MR. LITTLE: I am aware of the report. The secretary is aware of it, as well. But, you know, I think we're in a position right now not to -- not to comment on the particulars of the report.
Q: George, on Pakistan, Senator Rand Paul says that he has the votes now to force a vote on ending aid to Pakistan. And he said if Dr. Afridi is still in prison next week, he will force that vote. How much is the U.S. currently giving Pakistan, just in terms of the coalition support funds? And are you worried about the sustainability of the GLOCs (Ground Lines of Communications), if, indeed, aid to Pakistan is cut back or curtailed?
MR. LITTLE: I think this calls for a bit of speculation, Chris. We're very pleased that the GLOCs are now open. There has been some flow. We're not at full capacity yet on shipments through the -- through the GLOCs. The relationship with Pakistan is -- remains critical to the United States. And we are, we believe, entering a new phase, as I've said before, in our relationship. And we have -- are getting past some of the obstacles that we've encountered over the past year-and-a-half to two years.
I think my colleague before his departure from this office addressed the issue of CSF (Coalition Support Fund), and I wouldn't comment on prospective legislation.
Q: Was the -- the deal to reopen the GLOCs continuing on further or sustained aid to Pakistan?
MR. LITTLE: Not that I'm aware of. If that changes, I'll let you know.
Q: Thank you. About -- (inaudible) -- says he will send the team, specialist teams to the United States, about the -- to verify the safety-ness of this frame -- I mean, the aircraft. So what is your plan? What -- how and when do you accept the team? And do you have any idea that -- how to deal with this team (off mic)?
MR. LITTLE: I don't have specific knowledge of this particular plan for a visit. That being said, we have briefed Japanese officials before on the V-22, and we would welcome the opportunity to do so again.
Final question, Jeff?
Q: A top North Korean general has stepped down for illness. In North Korea, that's akin to spending more time with your family. And I'm just seeing if the Defense Department is concerned that that's a sign of instability in the North Korean regime.
MR. LITTLE: This is really an issue for the North Koreans to address, Jeff, not -- not me. All right?
Q: George, is the secretary and Chairman Dempsey, are they going to the Hill this week to testify or discuss the national security leaks? And what is the -- what -- what kind of message are they going to be talking about up there?
MR. LITTLE: Well, they will be on the Hill on Thursday, testifying before the House Armed Services Committee on the very issue that you mentioned. I don't think it would be appropriate for me from this lectern to discuss what they -- in advance what they may be saying in closed and classified session.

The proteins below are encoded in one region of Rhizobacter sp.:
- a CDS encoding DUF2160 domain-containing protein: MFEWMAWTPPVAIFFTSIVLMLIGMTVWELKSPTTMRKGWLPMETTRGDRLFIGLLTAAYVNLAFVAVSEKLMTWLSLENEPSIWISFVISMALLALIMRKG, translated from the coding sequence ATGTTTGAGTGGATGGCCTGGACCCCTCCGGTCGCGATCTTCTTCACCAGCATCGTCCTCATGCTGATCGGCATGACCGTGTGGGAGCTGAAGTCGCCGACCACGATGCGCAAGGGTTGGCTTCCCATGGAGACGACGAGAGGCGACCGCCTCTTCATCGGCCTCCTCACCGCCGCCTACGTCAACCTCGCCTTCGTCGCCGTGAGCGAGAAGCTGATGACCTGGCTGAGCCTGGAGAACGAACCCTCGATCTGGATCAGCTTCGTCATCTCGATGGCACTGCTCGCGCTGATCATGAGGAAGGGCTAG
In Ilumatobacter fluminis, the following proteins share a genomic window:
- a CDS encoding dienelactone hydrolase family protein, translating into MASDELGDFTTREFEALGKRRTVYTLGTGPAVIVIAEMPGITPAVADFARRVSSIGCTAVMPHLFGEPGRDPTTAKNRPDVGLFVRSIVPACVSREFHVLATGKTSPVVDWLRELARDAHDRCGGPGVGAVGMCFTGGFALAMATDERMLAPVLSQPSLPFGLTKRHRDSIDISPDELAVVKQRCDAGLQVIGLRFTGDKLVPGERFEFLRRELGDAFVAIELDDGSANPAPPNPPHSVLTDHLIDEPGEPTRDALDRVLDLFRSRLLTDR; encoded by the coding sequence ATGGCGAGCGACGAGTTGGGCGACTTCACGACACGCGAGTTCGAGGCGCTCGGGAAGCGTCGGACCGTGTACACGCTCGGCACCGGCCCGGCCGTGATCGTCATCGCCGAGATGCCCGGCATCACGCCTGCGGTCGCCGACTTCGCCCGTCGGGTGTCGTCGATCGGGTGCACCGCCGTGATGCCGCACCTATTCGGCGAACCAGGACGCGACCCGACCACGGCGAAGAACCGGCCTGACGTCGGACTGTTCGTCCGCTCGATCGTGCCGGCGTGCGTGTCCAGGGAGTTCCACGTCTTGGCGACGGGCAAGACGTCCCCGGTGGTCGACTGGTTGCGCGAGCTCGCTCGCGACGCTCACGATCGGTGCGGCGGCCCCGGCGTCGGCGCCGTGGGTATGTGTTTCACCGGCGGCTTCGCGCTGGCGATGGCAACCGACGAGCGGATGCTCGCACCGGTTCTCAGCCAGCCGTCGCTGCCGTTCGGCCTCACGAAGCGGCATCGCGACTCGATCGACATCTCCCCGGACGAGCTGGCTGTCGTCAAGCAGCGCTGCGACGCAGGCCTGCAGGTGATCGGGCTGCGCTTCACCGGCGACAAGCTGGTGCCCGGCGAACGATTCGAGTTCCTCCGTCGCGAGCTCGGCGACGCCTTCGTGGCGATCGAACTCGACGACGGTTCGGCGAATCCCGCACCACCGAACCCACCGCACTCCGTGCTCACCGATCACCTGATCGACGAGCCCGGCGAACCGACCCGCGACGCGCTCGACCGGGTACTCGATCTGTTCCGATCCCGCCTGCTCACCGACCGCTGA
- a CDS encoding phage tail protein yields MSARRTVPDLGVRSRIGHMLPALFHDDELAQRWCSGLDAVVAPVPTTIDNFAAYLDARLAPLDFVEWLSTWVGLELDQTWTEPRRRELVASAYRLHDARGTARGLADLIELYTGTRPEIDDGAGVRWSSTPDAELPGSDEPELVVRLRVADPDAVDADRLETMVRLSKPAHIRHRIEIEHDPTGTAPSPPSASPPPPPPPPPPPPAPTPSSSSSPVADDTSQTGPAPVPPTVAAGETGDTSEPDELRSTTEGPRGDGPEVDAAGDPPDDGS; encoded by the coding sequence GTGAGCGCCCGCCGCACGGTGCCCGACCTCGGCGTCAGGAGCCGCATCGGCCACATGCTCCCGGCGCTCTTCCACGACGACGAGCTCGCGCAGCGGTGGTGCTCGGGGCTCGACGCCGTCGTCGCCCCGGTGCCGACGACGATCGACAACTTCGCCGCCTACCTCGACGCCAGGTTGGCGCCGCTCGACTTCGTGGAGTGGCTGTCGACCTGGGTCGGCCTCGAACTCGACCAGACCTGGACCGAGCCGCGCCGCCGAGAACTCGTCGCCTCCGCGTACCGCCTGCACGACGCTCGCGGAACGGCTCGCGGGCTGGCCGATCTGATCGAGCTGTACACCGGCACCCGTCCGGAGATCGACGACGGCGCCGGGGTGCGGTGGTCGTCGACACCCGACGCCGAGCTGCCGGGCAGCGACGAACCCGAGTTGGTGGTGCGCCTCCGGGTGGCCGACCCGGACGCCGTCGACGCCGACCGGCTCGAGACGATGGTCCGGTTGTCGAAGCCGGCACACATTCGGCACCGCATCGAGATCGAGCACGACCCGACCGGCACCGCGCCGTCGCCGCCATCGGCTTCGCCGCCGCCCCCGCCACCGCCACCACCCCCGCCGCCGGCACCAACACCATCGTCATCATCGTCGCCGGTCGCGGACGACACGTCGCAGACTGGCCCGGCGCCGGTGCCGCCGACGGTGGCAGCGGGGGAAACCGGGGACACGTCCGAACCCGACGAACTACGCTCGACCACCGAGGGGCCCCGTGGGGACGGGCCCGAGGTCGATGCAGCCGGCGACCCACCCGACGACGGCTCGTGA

Q: You can discuss what is their current thinking about what the -- those national security leaks -- what kind of impact they've had?
MR. LITTLE: The secretary -- and I would include the chairman, as well -- both leaders believe that the unauthorized disclosure of classified information is deplorable, in a word. It's unacceptable. And it's a crime.
Q: Could you get a redacted copy of their testimony on Thursday.
MR. LITTLE: I'll see what I can do.
Q: It's probably not going to be extensive, so it would be useful to get -- to see what they have to say in general. Deplorable is one thing, but whether it impacts national security is a different issue.
MR. LITTLE: I'll let you know if we can provide anything.
MR. LITTLE: OK? All right. Thank you all very much. Oh, wait, one last question. Sorry. Don't put your pens down yet, class.
Q: The Wall Street Journal today talked about X-Band Radar into Qatar. Can you discuss whether that is accurate?
MR. LITTLE: I'm not going to comment on the Wall Street Journal report. We have a number of allies and partners in the region with whom we seek to build greater cooperation. And our goal is to address a wide range of U.S. security interests there.
Q: (off mic) building up of the infrastructure -- the missile defense infrastructure there in that part of the world, talked about the missile systems that have actually been sold to partner nations there. Why can't you discuss this component, which is an integral part of building that -- that networking?
MR. LITTLE: I'm not going to comment, Louis.
Finally, at long last, Mike?
Q: (off mic) I'm so late, but (off mic)
MR. LITTLE: Don't be late tomorrow, Mike.
Q: No (off mic).
MR. LITTLE: Tomorrow morning.
Q: The two questions I have, you've probably already been asked and answered. One was about the gulf incident, and, yes, you probably --
MR. LITTLE: I've addressed that.
Q: OK, I'll ask somebody else.
MR. LITTLE: OK. There will be a transcript later.
Q: OK. And the carriers, something I'm confused about. Did anyone ask about the carriers?
Q: OK. We were talking yesterday about the two-carrier policy. My understanding was, the U.S. Navy announced that the Abraham Lincoln had gone through the Suez Canal yesterday, so that's exit one. Enterprise still out there. Stennis on the way. You said that Enterprise would be leaving shortly, so does that mean Stennis will be on its own?
MR. LITTLE: The answer is no. We do have two carriers currently in the CENTCOM AOR. And those two carriers are the USS Enterprise and the USS Eisenhower (USS Dwight D. Eisenhower).
Q: That's the missing link.
MR. LITTLE: All right. Very good. Thank you. Have a good day.